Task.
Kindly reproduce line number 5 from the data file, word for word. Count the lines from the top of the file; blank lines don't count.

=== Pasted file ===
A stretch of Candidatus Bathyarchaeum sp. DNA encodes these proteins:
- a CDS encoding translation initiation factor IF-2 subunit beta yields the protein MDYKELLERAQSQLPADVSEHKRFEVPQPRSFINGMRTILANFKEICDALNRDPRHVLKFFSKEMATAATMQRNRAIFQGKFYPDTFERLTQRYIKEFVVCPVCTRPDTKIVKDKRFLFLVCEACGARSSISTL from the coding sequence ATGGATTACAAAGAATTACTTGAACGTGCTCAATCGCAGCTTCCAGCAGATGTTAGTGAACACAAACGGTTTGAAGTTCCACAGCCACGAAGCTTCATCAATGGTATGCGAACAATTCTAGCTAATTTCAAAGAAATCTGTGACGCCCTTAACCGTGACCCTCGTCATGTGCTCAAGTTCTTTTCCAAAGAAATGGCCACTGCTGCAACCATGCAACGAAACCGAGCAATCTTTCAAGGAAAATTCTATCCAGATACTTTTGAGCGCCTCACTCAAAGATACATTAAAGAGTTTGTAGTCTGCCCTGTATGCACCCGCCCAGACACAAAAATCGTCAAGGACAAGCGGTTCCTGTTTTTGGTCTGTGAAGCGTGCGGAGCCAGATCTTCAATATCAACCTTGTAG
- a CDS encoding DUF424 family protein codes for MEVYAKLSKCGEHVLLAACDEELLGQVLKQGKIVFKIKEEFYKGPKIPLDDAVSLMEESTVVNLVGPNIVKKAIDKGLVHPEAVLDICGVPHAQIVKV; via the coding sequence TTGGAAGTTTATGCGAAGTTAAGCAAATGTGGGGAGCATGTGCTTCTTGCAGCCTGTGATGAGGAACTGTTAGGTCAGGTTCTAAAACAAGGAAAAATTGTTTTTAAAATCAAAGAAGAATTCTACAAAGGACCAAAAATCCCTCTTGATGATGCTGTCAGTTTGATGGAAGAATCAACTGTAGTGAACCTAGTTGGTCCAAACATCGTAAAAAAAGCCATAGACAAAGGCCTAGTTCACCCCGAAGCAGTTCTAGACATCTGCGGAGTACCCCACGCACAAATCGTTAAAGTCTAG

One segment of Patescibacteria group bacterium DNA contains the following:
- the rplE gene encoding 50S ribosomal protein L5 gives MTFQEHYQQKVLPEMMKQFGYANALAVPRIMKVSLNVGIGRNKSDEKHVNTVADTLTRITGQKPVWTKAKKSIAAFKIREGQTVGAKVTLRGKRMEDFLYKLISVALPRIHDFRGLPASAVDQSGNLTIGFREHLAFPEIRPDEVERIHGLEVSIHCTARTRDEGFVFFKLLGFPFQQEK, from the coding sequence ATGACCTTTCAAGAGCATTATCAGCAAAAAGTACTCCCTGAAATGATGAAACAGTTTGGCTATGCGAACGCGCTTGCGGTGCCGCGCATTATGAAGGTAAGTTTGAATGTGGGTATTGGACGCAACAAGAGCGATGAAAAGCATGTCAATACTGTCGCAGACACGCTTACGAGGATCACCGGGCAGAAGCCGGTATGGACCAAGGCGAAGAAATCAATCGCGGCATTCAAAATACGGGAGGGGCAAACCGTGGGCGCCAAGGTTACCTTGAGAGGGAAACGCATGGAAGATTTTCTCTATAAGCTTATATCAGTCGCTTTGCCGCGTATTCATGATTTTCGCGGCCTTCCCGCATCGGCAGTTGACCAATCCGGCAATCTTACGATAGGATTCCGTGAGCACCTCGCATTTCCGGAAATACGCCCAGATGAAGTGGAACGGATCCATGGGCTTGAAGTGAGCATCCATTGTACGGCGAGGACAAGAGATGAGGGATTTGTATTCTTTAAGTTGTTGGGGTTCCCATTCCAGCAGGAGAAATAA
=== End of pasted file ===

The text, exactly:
- the rplE gene encoding 50S ribosomal protein L5 gives MTFQEHYQQKVLPEMMKQFGYANALAVPRIMKVSLNVGIGRNKSDEKHVNTVADTLTRITGQKPVWTKAKKSIAAFKIREGQTVGAKVTLRGKRMEDFLYKLISVALPRIHDFRGLPASAVDQSGNLTIGFREHLAFPEIRPDEVERIHGLEVSIHCTARTRDEGFVFFKLLGFPFQQEK, from the coding sequence ATGACCTTTCAAGAGCATTATCAGCAAAAAGTACTCCCTGAAATGATGAAACAGTTTGGCTATGCGAACGCGCTTGCGGTGCCGCGCATTATGAAGGTAAGTTTGAATGTGGGTATTGGACGCAACAAGAGCGATGAAAAGCATGTCAATACTGTCGCAGACACGCTTACGAGGATCACCGGGCAGAAGCCGGTATGGACCAAGGCGAAGAAATCAATCGCGGCATTCAAAATACGGGAGGGGCAAACCGTGGGCGCCAAGGTTACCTTGAGAGGGAAACGCATGGAAGATTTTCTCTATAAGCTTATATCAGTCGCTTTGCCGCGTATTCATGATTTTCGCGGCCTTCCCGCATCGGCAGTTGACCAATCCGGCAATCTTACGATAGGATTCCGTGAGCACCTCGCATTTCCGGAAATACGCCCAGATGAAGTGGAACGGATCCATGGGCTTGAAGTGAGCATCCATTGTACGGCGAGGACAAGAGATGAGGGATTTGTATTCTTTAAGTTGTTGGGGTTCCCATTCCAGCAGGAGAAATAA